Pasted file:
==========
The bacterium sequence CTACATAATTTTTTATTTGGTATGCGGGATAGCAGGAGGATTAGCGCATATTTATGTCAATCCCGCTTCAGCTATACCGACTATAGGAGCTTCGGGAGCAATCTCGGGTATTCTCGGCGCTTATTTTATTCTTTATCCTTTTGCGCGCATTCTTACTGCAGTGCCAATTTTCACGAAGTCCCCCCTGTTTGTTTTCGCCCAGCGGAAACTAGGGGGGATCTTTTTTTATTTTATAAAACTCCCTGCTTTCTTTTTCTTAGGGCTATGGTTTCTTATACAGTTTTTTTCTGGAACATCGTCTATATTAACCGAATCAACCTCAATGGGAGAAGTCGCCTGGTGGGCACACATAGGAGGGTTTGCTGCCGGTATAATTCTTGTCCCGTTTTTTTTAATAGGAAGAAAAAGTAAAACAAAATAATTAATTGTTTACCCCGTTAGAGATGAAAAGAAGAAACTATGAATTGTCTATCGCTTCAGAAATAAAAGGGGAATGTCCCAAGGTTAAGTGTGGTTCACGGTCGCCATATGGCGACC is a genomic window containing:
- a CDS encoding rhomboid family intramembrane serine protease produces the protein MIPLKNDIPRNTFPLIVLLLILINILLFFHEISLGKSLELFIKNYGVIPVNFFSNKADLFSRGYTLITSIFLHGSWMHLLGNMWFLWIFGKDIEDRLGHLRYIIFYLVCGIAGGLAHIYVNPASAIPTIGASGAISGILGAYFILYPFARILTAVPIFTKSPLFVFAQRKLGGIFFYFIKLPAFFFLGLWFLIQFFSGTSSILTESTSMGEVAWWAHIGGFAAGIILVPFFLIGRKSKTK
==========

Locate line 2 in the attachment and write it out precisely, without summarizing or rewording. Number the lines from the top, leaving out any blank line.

- a CDS encoding rhomboid family intramembrane serine protease produces the protein MIPLKNDIPRNTFPLIVLLLILINILLFFHEISLGKSLELFIKNYGVIPVNFFSNKADLFSRGYTLITSIFLHGSWMHLLGNMWFLWIFGKDIEDRLGHLRYIIFYLVCGIAGGLAHIYVNPASAIPTIGASGAISGILGAYFILYPFARILTAVPIFTKSPLFVFAQRKLGGIFFYFIKLPAFFFLGLWFLIQFFSGTSSILTESTSMGEVAWWAHIGGFAAGIILVPFFLIGRKSKTK